This is why we need to soak our grains as well as our beans: why kidney beans for example can prove poisonous if they are not first soaked before being well cooked. It is also why we need to soak nuts and other seeds as well.

Untreated phytic acid in the surface layer of all “seeds” can combine with minerals and block absorption in the intestinal tract. Soaking allows enzymes, lactobacilli and other organisms to break down and neutralise phytic acid.

Seven hours in warm acidulated water is sufficient. Add a dessert spoonful of lemon juice with the soaking water. The action of these enzymes also improves the vitamin B content of the food.

Buckwheat (not a grain at all), rice and millet contain less phytic acid than other grains and don’t need soaking to the same extent. In fact, buckwheat only needs to be soaked for 20-30 minutes in order to begin the sprouting process. Buckwheat sprouts are very nutritious, but if you soak too long they will take on too much water and won’t sprout at all.




Nutrient enhancement

While the seafaring British were making the most of sauerkraut, limes and lemons to prevent scurvy, the Chinese were sprouting mung beans on their ocean-going ships for the same reason: their high vitamin C content. But look in many ancient European cooking texts and you will find the use of sprouted grains and beans in many dishes. Beers are made with germinated grains.

Again, sprouting neutralises phytic acid. However, caution against eating raw sprouts, as these still contain substances to stop animals from eating tender new shoots. Lightly steam sprouts or add to soups etc at the end of cooking is sufficient.

Sprouted beans contain less anti-nutrients and less starch, but more available protein, more availability of vitamins (particularly A, B complex, C and E) and minerals and some essential fatty acids. Sprout them yourself and these will not have declined in nutritional value; these little gems are still alive.

Warning: alfalfa sprouts inhibit the immune system, as the seeds contain the amino acid canavanine which can be toxic in quantity.

Soaking of seeds before toasting/roasting or just eating renders them far more digestible in exactly the same way.



Good bacteria

During fermentation acids are produced by good “bacteria” that change the nature of the food as well as inhibiting the “bad” bacteria or other “bugs”. Examples include salamis and hams, yoghurt, kefir, cheese, even wine is fermented, as are all forms of alcohol.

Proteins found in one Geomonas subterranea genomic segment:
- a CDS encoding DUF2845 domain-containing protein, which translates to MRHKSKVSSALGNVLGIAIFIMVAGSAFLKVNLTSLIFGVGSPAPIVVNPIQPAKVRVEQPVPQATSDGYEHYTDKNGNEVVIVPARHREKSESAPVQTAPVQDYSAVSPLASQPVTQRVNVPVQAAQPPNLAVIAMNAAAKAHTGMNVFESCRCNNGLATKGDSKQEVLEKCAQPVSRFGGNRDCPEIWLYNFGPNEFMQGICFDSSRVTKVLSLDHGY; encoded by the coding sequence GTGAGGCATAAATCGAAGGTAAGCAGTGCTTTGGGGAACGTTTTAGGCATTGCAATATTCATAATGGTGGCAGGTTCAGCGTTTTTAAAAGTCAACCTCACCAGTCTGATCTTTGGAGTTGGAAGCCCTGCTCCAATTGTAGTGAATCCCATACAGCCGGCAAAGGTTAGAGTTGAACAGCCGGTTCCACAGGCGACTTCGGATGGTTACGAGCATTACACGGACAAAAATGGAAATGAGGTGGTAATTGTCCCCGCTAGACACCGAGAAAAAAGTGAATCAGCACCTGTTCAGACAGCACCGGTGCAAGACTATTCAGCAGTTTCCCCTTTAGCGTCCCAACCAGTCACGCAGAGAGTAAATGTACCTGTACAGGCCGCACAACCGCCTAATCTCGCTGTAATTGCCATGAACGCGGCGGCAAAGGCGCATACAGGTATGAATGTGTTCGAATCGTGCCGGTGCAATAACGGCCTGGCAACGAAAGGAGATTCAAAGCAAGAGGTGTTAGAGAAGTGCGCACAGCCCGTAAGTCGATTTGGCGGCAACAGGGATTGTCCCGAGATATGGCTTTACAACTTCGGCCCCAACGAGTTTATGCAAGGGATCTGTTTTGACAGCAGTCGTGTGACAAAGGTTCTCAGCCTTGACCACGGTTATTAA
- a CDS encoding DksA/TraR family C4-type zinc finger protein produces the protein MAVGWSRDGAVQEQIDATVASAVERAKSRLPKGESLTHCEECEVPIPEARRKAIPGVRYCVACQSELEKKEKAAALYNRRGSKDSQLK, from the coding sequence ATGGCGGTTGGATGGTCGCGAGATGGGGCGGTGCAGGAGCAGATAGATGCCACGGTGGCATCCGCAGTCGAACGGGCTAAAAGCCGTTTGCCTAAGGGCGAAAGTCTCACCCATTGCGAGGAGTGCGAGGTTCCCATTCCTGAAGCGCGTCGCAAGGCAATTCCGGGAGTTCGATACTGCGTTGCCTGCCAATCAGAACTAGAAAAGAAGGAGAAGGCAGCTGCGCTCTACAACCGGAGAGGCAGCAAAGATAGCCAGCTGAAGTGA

During the fermenting process, starches and sugars in the vegetable, fruit, grain or milk are converted into lactic acid by many species of lactic-acid-producing bacteria (Lactobacilli). Lactobacilli are ubiquitous in our environment, found all around us on every surface, but more especially on the leaves and roots of plants. The presence of these “good” bacteria makes the vegetables more easily digestible to us, increases their vitamin content (notably vitamin C) and they promote the growth of healthy intestinal flora. The good bugs also produce helpful enzymes and have an antibiotic effect, inhibiting the growth of other “bad” bacteria.



Fermenting Vegetables

So, get fermenting. Vegetables are a great place to start, as they are easy, don’t take a long time and do not need specialist equipment.

There are a few important things to remember. If you are a novice, read the recipes/instructions well.

  •  Choose fresh, preferably organic vegetables where possible.
  •   Use filtered water. If you don’t have a water filter, leave a jug of water out for a couple of hours for the chlorine to evaporate. Remember that chlorine is added to water to kill bugs.
  •   When fermenting vegetables, the salt is added for a reason. It provides the right environment for those good bacteria, but the bad bacteria don’t like it. Salt-free fermented vegetables can be produced, but reduce salt content gradually batch by batch. As your technique improves so you may need less salt.
  •  Good fermentation where those lactobacilli develop is anaerobic, ie without air. Make sure you’re your vegetables are below the surface of the water/liquid at all times. Weigh down with a cabbage leaf with a scrubbed stone on top.

Remember that good bacteria are destroyed by heat, so pasteurised fermented vegetables, miso etc will not contain those good bacteria or enzymes, as many will have been destroyed in the heating process. Making your own is the best way.Come to my fermenting workshops to learn how: email me for details of my forthcoming classes.
There are also some internet suppliers online or you may find some London outlets, check your wholefood shop, but don’t accept pasteurised products.

See the Cultured Cellar website for stockists.